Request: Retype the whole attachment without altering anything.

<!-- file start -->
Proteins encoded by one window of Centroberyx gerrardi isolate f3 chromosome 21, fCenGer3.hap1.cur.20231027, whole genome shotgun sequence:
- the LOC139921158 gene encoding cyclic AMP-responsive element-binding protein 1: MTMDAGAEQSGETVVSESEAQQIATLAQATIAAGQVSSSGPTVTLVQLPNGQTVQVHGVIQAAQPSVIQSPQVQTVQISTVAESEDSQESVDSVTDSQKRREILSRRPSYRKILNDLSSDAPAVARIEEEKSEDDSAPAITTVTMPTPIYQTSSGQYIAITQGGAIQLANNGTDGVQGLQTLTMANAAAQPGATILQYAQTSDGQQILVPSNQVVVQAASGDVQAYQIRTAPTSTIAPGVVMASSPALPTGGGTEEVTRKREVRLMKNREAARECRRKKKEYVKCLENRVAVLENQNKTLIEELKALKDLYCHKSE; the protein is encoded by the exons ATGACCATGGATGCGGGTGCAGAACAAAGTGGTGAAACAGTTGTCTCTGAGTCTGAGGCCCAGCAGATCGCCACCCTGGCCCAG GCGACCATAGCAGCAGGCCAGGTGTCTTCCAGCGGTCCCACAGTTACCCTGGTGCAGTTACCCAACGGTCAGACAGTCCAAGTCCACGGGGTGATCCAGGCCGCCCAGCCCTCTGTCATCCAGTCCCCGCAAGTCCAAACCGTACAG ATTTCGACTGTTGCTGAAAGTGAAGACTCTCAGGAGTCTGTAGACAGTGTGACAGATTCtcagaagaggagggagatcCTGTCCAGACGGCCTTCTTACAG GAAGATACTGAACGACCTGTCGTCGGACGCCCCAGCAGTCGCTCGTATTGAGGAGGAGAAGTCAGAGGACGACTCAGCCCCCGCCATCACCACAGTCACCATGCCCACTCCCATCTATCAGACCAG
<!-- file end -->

Proteins encoded by one window of Centroberyx gerrardi isolate f3 chromosome 21, fCenGer3.hap1.cur.20231027, whole genome shotgun sequence:
- the LOC139921158 gene encoding cyclic AMP-responsive element-binding protein 1: MTMDAGAEQSGETVVSESEAQQIATLAQATIAAGQVSSSGPTVTLVQLPNGQTVQVHGVIQAAQPSVIQSPQVQTVQISTVAESEDSQESVDSVTDSQKRREILSRRPSYRKILNDLSSDAPAVARIEEEKSEDDSAPAITTVTMPTPIYQTSSGQYIAITQGGAIQLANNGTDGVQGLQTLTMANAAAQPGATILQYAQTSDGQQILVPSNQVVVQAASGDVQAYQIRTAPTSTIAPGVVMASSPALPTGGGTEEVTRKREVRLMKNREAARECRRKKKEYVKCLENRVAVLENQNKTLIEELKALKDLYCHKSE; the protein is encoded by the exons ATGACCATGGATGCGGGTGCAGAACAAAGTGGTGAAACAGTTGTCTCTGAGTCTGAGGCCCAGCAGATCGCCACCCTGGCCCAG GCGACCATAGCAGCAGGCCAGGTGTCTTCCAGCGGTCCCACAGTTACCCTGGTGCAGTTACCCAACGGTCAGACAGTCCAAGTCCACGGGGTGATCCAGGCCGCCCAGCCCTCTGTCATCCAGTCCCCGCAAGTCCAAACCGTACAG ATTTCGACTGTTGCTGAAAGTGAAGACTCTCAGGAGTCTGTAGACAGTGTGACAGATTCtcagaagaggagggagatcCTGTCCAGACGGCCTTCTTACAG GAAGATACTGAACGACCTGTCGTCGGACGCCCCAGCAGTCGCTCGTATTGAGGAGGAGAAGTCAGAGGACGACTCAGCCCCCGCCATCACCACAGTCACCATGCCCACTCCCATCTATCAGACCAG